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'McMafia gangs' behind London crime wave – David Lammy

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Media captionTottenham MP David Lammy tells Today the London mayor is yet to visit

Drug gangs controlled by Eastern European criminals are fuelling the rising tide of violent crime in London, a Labour MP has claimed.

Tottenham MP David Lammy said drugs were as "prolific as ordering a pizza", comparing the situation to McMafia, a BBC drama about Russian gangsters.

The MP said political leaders were doing nothing about it.

The Metropolitan Police is now investigating more than 50 suspected murders this year.

Police patrols have been stepped up and officers are using stop-and-search powers to seize weapons after the increase in violence.

The government says it is "taking action to restrict access to offensive weapons", with consultations about new weapons laws, including banning online stores from delivering knives to homes.

But Mr Lammy said violent crime in his part of London, where there have been four murders, was the worst he had seen in 18 years as an MP.

He told BBC Radio 4's Today programme there was "no single cause" for it but "turf wars" between drug gangs was a major factor.

"What drives the gangs and the turf wars is an £11bn cocaine drugs market," he said.

"We are the drugs market of Europe and I'm hearing nothing about what we're going to do about that rising drugs market.

"Drugs are prolific. It's like Deliveroo. They're as prolific as ordering a pizza. You can get them on Snapchat, WhatsApp. That in the end is driving the turf war and it's driving the culture of violence."

'Big gangs'

He added: "I think the police and our country has lost control of that drugs market."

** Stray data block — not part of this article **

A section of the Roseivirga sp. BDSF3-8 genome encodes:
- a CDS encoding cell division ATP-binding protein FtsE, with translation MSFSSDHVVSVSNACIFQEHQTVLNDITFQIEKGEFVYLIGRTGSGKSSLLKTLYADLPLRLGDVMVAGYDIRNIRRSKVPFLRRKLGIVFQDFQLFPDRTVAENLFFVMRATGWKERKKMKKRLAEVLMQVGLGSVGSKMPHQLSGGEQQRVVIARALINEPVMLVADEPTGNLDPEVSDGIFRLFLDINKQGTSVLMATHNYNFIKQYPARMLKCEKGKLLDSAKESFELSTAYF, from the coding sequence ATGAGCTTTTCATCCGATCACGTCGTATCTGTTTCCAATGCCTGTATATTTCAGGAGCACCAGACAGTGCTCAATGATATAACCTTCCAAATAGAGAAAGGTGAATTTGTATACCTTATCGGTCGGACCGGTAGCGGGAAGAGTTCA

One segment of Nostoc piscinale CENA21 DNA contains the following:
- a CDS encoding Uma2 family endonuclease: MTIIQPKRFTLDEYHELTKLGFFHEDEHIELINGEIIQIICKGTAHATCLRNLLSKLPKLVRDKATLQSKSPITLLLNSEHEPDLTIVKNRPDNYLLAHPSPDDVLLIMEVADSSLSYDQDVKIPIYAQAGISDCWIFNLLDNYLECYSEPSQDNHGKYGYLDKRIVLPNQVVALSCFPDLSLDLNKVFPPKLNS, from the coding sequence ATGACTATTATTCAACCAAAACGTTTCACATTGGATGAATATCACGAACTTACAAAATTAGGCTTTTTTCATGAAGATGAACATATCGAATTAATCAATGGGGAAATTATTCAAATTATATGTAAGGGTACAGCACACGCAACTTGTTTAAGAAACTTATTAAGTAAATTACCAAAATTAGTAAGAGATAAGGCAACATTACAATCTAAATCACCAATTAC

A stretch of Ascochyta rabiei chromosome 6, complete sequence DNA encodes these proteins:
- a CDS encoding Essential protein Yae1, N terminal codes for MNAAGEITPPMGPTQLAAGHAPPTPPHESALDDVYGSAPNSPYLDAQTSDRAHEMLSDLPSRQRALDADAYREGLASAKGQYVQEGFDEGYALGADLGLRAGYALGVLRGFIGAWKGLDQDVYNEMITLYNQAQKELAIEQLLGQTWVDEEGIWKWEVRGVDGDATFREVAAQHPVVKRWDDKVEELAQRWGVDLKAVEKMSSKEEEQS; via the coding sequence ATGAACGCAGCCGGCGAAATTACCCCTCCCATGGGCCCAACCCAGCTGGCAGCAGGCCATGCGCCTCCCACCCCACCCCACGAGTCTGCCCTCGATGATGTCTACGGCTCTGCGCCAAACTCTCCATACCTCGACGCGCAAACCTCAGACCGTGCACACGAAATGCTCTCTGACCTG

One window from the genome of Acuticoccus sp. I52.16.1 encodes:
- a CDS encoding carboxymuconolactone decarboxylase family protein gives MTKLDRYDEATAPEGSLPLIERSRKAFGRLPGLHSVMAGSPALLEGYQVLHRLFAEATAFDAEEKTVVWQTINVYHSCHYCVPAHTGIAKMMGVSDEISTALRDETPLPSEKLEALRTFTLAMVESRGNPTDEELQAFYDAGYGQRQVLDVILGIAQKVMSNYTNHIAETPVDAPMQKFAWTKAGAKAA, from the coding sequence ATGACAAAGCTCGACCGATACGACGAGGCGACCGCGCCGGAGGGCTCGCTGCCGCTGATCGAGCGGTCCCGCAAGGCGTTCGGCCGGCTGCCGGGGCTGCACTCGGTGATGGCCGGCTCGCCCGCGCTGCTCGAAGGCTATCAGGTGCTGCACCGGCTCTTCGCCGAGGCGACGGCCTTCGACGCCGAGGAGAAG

Asked who he thought was behind it, he said: "I do know from the police that there are big gangs – Eastern European, Albanian – they traffic people, they traffic drugs and they traffic guns."

He said the police and Border Force did not have the resources they needed to tackle the gangs – but the issue was being ignored by politicians and not being debated in Parliament.

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Image caption Flowers were left at the scene where 17-year-old Tanesha Melborne was killed in Tottenham

He also pointed the finger at Labour's London Mayor Sadiq Khan, and Home Secretary Amber Rudd, who he suggested were not taking the issue seriously enough.

"I have not had a phone call from the home secretary, I have not had a phone call from the mayor, no one has come to visit my constituency. This is happening across London at large.

"Frankly, I am sick of the political football. What I want is a political consensus."

He added: "There is a McMafia out there that needs to be tackled."

'Doing what we can'

In a BBC London interview, Sadiq Khan denied suggestions he had not shown enough leadership this week: "I have been around, speaking to my team, I've been in contact with the [Metropolitan Police] commissioner."

"We are doing what we can, working around the clock to make sure we grapple with this issue."

He said he was "working closely with the Met Police" on a "number of initiatives" including youth facilities and services.

He said he did not accept Mr Lammy's claim that the police had "lost control" of crime in London: "What I do accept is there is a crime issue across the country. There's been an increase since 2014.

"It's a national problem… You can't cut 40% from the Met Police, 46% from youth provisions in London and not expect to see consequences."

Mr Khan said he had asked for a meeting with Prime Minister Theresa May about the issue six weeks ago but so far, had not secured one.

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